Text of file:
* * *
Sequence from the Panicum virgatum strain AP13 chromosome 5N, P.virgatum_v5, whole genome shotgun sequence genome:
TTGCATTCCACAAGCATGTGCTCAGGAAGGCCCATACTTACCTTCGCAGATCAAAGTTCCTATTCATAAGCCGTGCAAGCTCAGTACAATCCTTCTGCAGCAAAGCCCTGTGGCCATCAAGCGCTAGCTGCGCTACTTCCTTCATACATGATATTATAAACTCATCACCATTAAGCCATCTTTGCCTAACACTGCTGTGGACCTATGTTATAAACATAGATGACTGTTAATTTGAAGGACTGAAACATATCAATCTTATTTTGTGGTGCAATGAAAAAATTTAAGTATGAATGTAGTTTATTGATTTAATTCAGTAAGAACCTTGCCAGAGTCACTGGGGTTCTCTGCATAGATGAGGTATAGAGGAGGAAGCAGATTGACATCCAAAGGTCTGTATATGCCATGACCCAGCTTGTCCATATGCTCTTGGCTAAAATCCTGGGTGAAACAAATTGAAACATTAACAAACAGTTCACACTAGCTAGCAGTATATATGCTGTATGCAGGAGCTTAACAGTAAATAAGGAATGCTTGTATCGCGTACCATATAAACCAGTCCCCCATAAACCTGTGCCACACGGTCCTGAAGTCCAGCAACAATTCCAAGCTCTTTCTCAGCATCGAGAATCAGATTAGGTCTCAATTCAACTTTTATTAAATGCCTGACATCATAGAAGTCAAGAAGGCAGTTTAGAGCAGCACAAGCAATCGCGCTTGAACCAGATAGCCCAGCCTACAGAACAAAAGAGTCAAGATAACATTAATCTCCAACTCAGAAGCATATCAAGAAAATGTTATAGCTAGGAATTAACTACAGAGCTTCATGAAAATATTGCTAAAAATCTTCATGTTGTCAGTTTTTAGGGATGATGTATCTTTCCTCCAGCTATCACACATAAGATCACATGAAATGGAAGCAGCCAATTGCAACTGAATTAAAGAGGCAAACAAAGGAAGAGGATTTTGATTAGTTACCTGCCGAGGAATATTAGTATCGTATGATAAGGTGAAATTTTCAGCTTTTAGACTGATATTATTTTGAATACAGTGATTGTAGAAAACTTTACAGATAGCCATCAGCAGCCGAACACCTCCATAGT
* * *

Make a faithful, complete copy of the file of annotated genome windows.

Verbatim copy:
Sequence from the Panicum virgatum strain AP13 chromosome 5N, P.virgatum_v5, whole genome shotgun sequence genome:
TTGCATTCCACAAGCATGTGCTCAGGAAGGCCCATACTTACCTTCGCAGATCAAAGTTCCTATTCATAAGCCGTGCAAGCTCAGTACAATCCTTCTGCAGCAAAGCCCTGTGGCCATCAAGCGCTAGCTGCGCTACTTCCTTCATACATGATATTATAAACTCATCACCATTAAGCCATCTTTGCCTAACACTGCTGTGGACCTATGTTATAAACATAGATGACTGTTAATTTGAAGGACTGAAACATATCAATCTTATTTTGTGGTGCAATGAAAAAATTTAAGTATGAATGTAGTTTATTGATTTAATTCAGTAAGAACCTTGCCAGAGTCACTGGGGTTCTCTGCATAGATGAGGTATAGAGGAGGAAGCAGATTGACATCCAAAGGTCTGTATATGCCATGACCCAGCTTGTCCATATGCTCTTGGCTAAAATCCTGGGTGAAACAAATTGAAACATTAACAAACAGTTCACACTAGCTAGCAGTATATATGCTGTATGCAGGAGCTTAACAGTAAATAAGGAATGCTTGTATCGCGTACCATATAAACCAGTCCCCCATAAACCTGTGCCACACGGTCCTGAAGTCCAGCAACAATTCCAAGCTCTTTCTCAGCATCGAGAATCAGATTAGGTCTCAATTCAACTTTTATTAAATGCCTGACATCATAGAAGTCAAGAAGGCAGTTTAGAGCAGCACAAGCAATCGCGCTTGAACCAGATAGCCCAGCCTACAGAACAAAAGAGTCAAGATAACATTAATCTCCAACTCAGAAGCATATCAAGAAAATGTTATAGCTAGGAATTAACTACAGAGCTTCATGAAAATATTGCTAAAAATCTTCATGTTGTCAGTTTTTAGGGATGATGTATCTTTCCTCCAGCTATCACACATAAGATCACATGAAATGGAAGCAGCCAATTGCAACTGAATTAAAGAGGCAAACAAAGGAAGAGGATTTTGATTAGTTACCTGCCGAGGAATATTAGTATCGTATGATAAGGTGAAATTTTCAGCTTTTAGACTGATATTATTTTGAATACAGTGATTGTAGAAAACTTTACAGATAGCCATCAGCAGCCGAACACCTCCATAGT